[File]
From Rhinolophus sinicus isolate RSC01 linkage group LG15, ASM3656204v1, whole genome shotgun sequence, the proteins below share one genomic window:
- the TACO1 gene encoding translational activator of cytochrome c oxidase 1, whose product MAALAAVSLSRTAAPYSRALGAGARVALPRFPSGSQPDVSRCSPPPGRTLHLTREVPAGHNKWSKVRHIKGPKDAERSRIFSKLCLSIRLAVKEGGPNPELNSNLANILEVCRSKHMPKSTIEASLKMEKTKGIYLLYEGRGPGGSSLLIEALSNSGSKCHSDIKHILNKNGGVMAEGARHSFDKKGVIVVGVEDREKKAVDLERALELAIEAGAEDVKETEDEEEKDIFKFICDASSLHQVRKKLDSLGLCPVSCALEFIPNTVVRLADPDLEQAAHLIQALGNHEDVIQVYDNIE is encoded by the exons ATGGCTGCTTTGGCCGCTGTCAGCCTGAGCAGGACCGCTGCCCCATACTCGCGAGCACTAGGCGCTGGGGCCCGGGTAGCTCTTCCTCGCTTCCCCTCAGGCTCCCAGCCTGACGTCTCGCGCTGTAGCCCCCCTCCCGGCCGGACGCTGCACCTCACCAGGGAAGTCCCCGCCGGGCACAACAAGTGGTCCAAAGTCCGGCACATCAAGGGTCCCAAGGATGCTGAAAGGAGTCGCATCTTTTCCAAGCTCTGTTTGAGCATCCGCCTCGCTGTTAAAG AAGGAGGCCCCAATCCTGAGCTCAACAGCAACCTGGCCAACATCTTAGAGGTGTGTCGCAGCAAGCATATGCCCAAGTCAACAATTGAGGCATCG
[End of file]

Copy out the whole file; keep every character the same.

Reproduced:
From Rhinolophus sinicus isolate RSC01 linkage group LG15, ASM3656204v1, whole genome shotgun sequence, the proteins below share one genomic window:
- the TACO1 gene encoding translational activator of cytochrome c oxidase 1, whose product MAALAAVSLSRTAAPYSRALGAGARVALPRFPSGSQPDVSRCSPPPGRTLHLTREVPAGHNKWSKVRHIKGPKDAERSRIFSKLCLSIRLAVKEGGPNPELNSNLANILEVCRSKHMPKSTIEASLKMEKTKGIYLLYEGRGPGGSSLLIEALSNSGSKCHSDIKHILNKNGGVMAEGARHSFDKKGVIVVGVEDREKKAVDLERALELAIEAGAEDVKETEDEEEKDIFKFICDASSLHQVRKKLDSLGLCPVSCALEFIPNTVVRLADPDLEQAAHLIQALGNHEDVIQVYDNIE is encoded by the exons ATGGCTGCTTTGGCCGCTGTCAGCCTGAGCAGGACCGCTGCCCCATACTCGCGAGCACTAGGCGCTGGGGCCCGGGTAGCTCTTCCTCGCTTCCCCTCAGGCTCCCAGCCTGACGTCTCGCGCTGTAGCCCCCCTCCCGGCCGGACGCTGCACCTCACCAGGGAAGTCCCCGCCGGGCACAACAAGTGGTCCAAAGTCCGGCACATCAAGGGTCCCAAGGATGCTGAAAGGAGTCGCATCTTTTCCAAGCTCTGTTTGAGCATCCGCCTCGCTGTTAAAG AAGGAGGCCCCAATCCTGAGCTCAACAGCAACCTGGCCAACATCTTAGAGGTGTGTCGCAGCAAGCATATGCCCAAGTCAACAATTGAGGCATCG